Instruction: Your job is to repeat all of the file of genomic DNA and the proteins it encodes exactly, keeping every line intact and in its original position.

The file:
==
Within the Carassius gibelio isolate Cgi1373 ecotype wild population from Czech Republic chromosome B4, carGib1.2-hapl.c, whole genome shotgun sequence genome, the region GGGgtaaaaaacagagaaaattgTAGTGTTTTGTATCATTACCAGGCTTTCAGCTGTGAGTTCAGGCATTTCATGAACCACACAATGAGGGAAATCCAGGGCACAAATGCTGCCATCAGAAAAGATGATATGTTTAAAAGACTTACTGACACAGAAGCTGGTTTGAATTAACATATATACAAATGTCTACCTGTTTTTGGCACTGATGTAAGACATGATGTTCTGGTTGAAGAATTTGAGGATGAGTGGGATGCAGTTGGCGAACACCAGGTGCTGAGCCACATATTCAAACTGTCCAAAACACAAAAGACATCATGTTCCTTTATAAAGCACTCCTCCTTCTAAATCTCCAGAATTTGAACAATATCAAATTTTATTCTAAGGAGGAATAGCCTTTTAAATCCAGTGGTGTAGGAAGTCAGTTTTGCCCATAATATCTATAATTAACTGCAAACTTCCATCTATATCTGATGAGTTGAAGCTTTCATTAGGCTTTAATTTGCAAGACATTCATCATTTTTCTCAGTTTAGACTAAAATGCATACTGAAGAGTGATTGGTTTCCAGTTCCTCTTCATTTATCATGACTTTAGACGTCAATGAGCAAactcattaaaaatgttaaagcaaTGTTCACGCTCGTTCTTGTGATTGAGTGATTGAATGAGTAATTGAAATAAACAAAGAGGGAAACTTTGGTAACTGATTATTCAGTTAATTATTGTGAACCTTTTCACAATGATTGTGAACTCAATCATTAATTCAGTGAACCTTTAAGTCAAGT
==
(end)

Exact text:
Within the Carassius gibelio isolate Cgi1373 ecotype wild population from Czech Republic chromosome B4, carGib1.2-hapl.c, whole genome shotgun sequence genome, the region GGGgtaaaaaacagagaaaattgTAGTGTTTTGTATCATTACCAGGCTTTCAGCTGTGAGTTCAGGCATTTCATGAACCACACAATGAGGGAAATCCAGGGCACAAATGCTGCCATCAGAAAAGATGATATGTTTAAAAGACTTACTGACACAGAAGCTGGTTTGAATTAACATATATACAAATGTCTACCTGTTTTTGGCACTGATGTAAGACATGATGTTCTGGTTGAAGAATTTGAGGATGAGTGGGATGCAGTTGGCGAACACCAGGTGCTGAGCCACATATTCAAACTGTCCAAAACACAAAAGACATCATGTTCCTTTATAAAGCACTCCTCCTTCTAAATCTCCAGAATTTGAACAATATCAAATTTTATTCTAAGGAGGAATAGCCTTTTAAATCCAGTGGTGTAGGAAGTCAGTTTTGCCCATAATATCTATAATTAACTGCAAACTTCCATCTATATCTGATGAGTTGAAGCTTTCATTAGGCTTTAATTTGCAAGACATTCATCATTTTTCTCAGTTTAGACTAAAATGCATACTGAAGAGTGATTGGTTTCCAGTTCCTCTTCATTTATCATGACTTTAGACGTCAATGAGCAAactcattaaaaatgttaaagcaaTGTTCACGCTCGTTCTTGTGATTGAGTGATTGAATGAGTAATTGAAATAAACAAAGAGGGAAACTTTGGTAACTGATTATTCAGTTAATTATTGTGAACCTTTTCACAATGATTGTGAACTCAATCATTAATTCAGTGAACCTTTAAGTCAAGT